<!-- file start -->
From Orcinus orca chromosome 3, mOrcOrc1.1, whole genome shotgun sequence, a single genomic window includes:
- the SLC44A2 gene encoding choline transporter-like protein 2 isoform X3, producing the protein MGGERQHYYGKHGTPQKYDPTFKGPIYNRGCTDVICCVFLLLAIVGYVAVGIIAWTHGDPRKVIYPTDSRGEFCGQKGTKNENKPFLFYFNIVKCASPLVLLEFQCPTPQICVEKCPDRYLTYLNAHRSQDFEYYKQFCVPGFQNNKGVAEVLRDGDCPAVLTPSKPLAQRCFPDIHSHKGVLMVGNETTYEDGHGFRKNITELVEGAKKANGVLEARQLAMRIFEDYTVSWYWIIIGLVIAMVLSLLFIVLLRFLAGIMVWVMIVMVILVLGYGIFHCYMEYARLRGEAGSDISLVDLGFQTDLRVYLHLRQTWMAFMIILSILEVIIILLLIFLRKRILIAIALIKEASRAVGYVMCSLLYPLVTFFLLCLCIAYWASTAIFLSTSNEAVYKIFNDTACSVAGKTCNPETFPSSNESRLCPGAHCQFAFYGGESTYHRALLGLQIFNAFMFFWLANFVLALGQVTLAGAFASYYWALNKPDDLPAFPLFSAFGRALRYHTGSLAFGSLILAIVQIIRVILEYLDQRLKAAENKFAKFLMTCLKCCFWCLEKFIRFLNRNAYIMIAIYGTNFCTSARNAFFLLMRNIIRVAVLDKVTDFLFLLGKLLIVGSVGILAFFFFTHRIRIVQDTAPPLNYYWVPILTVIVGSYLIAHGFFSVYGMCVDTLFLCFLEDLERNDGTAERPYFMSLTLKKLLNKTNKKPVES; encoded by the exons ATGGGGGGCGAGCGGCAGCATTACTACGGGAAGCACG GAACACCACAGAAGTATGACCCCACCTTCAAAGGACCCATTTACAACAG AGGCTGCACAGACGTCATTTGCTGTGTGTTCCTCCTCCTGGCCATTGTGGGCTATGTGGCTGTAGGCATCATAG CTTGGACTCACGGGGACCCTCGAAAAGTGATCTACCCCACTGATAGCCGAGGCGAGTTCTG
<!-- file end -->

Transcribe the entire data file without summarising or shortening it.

From Orcinus orca chromosome 3, mOrcOrc1.1, whole genome shotgun sequence, a single genomic window includes:
- the SLC44A2 gene encoding choline transporter-like protein 2 isoform X3, producing the protein MGGERQHYYGKHGTPQKYDPTFKGPIYNRGCTDVICCVFLLLAIVGYVAVGIIAWTHGDPRKVIYPTDSRGEFCGQKGTKNENKPFLFYFNIVKCASPLVLLEFQCPTPQICVEKCPDRYLTYLNAHRSQDFEYYKQFCVPGFQNNKGVAEVLRDGDCPAVLTPSKPLAQRCFPDIHSHKGVLMVGNETTYEDGHGFRKNITELVEGAKKANGVLEARQLAMRIFEDYTVSWYWIIIGLVIAMVLSLLFIVLLRFLAGIMVWVMIVMVILVLGYGIFHCYMEYARLRGEAGSDISLVDLGFQTDLRVYLHLRQTWMAFMIILSILEVIIILLLIFLRKRILIAIALIKEASRAVGYVMCSLLYPLVTFFLLCLCIAYWASTAIFLSTSNEAVYKIFNDTACSVAGKTCNPETFPSSNESRLCPGAHCQFAFYGGESTYHRALLGLQIFNAFMFFWLANFVLALGQVTLAGAFASYYWALNKPDDLPAFPLFSAFGRALRYHTGSLAFGSLILAIVQIIRVILEYLDQRLKAAENKFAKFLMTCLKCCFWCLEKFIRFLNRNAYIMIAIYGTNFCTSARNAFFLLMRNIIRVAVLDKVTDFLFLLGKLLIVGSVGILAFFFFTHRIRIVQDTAPPLNYYWVPILTVIVGSYLIAHGFFSVYGMCVDTLFLCFLEDLERNDGTAERPYFMSLTLKKLLNKTNKKPVES; encoded by the exons ATGGGGGGCGAGCGGCAGCATTACTACGGGAAGCACG GAACACCACAGAAGTATGACCCCACCTTCAAAGGACCCATTTACAACAG AGGCTGCACAGACGTCATTTGCTGTGTGTTCCTCCTCCTGGCCATTGTGGGCTATGTGGCTGTAGGCATCATAG CTTGGACTCACGGGGACCCTCGAAAAGTGATCTACCCCACTGATAGCCGAGGCGAGTTCTG